Since his diagnosis in May 2010, his life has changed enormously, downsized to a quieter, more manageable shape. He was bishop of his diocese for several years, but he took bishop emeritus status instead. The longtime marriage and family therapist also resigned from his secular job in forensic mental health with Contra Costa County.

“I was making mistakes,” he said.

He lives now in the Land Park house where he was raised. Being on familiar territory helps. Never married, he counts on his close-knit extended family for assistance.

Bordisso receives state disability insurance and has applied for early benefits from Social Security, which has added early-onset Alzheimer’s to its expedited access list of “compassionate allowance” conditions.

“I’m used to being a responsible person and doing my part,” said Bordisso. “Being on the receiving end of services is a difficult place to be. I’d like to be a productive member of society. I want to be able to contribute.”

Not long ago, he was named to the Alzheimer’s Association’s early stage advocacy committee, a national advisory board.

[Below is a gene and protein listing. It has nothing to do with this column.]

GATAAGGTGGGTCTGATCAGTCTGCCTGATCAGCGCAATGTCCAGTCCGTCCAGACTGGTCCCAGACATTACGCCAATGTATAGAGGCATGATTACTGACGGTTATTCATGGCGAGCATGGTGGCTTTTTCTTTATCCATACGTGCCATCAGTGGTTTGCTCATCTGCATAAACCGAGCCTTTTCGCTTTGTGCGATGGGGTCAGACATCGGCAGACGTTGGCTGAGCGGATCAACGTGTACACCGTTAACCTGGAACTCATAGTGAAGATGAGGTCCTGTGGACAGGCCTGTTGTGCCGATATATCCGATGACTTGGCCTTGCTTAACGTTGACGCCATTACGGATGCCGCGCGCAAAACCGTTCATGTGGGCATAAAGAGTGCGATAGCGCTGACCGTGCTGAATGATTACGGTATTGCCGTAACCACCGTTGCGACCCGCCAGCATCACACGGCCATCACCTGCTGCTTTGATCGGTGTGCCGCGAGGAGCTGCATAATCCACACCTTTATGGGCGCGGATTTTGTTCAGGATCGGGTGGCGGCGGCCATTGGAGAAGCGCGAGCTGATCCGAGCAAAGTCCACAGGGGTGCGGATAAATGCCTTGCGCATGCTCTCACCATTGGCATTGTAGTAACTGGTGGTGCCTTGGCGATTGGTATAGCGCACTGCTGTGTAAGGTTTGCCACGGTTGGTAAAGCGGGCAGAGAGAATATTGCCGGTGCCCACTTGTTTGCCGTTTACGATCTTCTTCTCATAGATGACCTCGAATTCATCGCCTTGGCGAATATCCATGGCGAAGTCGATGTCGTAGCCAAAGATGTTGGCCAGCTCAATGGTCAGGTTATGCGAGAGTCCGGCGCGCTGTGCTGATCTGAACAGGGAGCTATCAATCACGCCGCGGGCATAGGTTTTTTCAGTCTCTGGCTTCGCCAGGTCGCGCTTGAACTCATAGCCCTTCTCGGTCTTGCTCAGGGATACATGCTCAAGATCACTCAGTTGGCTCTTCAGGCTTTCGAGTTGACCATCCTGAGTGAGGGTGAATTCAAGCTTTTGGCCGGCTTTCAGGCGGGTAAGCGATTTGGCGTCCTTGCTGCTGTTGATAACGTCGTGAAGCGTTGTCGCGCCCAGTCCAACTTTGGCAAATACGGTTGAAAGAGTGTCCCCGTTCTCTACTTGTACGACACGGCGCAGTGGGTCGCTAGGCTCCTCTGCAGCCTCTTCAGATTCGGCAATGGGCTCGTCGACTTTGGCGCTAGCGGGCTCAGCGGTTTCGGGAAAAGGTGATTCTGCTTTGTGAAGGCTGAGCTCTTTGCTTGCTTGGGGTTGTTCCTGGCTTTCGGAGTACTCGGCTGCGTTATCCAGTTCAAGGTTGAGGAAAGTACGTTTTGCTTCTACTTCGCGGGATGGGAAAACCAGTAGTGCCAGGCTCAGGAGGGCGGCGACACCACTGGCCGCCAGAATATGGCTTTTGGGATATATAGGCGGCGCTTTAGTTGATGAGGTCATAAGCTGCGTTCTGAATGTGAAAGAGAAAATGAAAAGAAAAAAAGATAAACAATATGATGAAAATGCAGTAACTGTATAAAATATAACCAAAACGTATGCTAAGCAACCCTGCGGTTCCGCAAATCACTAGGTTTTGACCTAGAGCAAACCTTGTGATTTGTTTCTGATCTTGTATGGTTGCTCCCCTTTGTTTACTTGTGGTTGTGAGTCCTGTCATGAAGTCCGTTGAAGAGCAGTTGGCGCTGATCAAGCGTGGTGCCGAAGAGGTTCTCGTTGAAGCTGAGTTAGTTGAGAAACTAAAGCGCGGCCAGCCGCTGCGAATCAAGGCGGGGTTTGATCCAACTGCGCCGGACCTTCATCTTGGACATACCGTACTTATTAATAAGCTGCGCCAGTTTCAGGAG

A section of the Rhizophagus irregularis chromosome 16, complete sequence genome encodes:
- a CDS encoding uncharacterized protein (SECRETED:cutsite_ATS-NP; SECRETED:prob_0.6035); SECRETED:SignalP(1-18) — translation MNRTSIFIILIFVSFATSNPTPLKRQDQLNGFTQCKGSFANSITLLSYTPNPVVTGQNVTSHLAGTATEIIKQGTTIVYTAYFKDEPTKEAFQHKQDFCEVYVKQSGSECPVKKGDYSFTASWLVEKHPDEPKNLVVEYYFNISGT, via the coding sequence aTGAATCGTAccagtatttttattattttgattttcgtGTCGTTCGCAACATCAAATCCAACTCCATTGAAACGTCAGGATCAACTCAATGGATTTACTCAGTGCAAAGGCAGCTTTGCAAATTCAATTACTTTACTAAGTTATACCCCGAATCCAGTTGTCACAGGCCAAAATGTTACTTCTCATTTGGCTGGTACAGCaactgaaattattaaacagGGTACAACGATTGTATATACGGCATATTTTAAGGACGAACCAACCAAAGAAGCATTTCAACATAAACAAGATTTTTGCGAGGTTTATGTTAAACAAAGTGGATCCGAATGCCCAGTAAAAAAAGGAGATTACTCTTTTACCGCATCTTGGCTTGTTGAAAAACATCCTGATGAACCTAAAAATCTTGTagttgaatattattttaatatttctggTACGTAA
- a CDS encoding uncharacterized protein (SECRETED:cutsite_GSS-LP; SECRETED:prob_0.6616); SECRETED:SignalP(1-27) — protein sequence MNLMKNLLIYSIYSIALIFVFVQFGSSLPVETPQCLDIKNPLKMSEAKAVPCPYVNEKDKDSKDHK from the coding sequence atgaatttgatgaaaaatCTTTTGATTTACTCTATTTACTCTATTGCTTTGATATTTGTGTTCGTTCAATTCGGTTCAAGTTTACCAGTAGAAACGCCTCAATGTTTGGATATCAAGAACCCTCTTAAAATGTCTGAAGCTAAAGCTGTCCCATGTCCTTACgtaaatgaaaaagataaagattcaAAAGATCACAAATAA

And he finds new, unexpected meaning in this unwanted stage of life.

“I can’t recapture the past,” he said. “I don’t remember it. The future, I have no idea what it holds.

“The gift of this disease is to live in the moment. Now is all I have. Literally.”


Taking It Out On the Lucky Ones

I don’t tend to get pissed off very often… you know, the kind of pissed-off-rage that suddenly comes over you like a blanket, only to have this urge to hit something (or someone). That feeling or moment came over me last Sunday………………………….

I took my mom to church and although I was prepared — she wore a diaper — we still had an accident. A messy one. She had made it to the toilet, wiped, pulled up her diaper, walked out of the stall……………. and then this this look came over her face…… that look that I’m sure most young kids give when they just realized they pooped their pants — so close, yet so far.

Mom sat back down and when she pulled down her diapers there was a little mess… OK, I’m OK… my “diaper” bag was in our pew so no spare diaper… let’s just clean it up and hope for the best………………… she had a better idea, she put her finger in it. Things spiraled from there in terms of poop-gate. I eventually got her mostly cleaned up….. I think some poop splattered on my foot and a little got stuck in the nail of my thumb. I will say that it took a lot of self control to not vomit……………….. vomiting crossed my mind. I just couldn’t wipe and puke. OK. Wipe, wipe, wipe and let’s roll! Things were cool. We were cool. She was cool. I was cool. We survived mass………………….. amazing.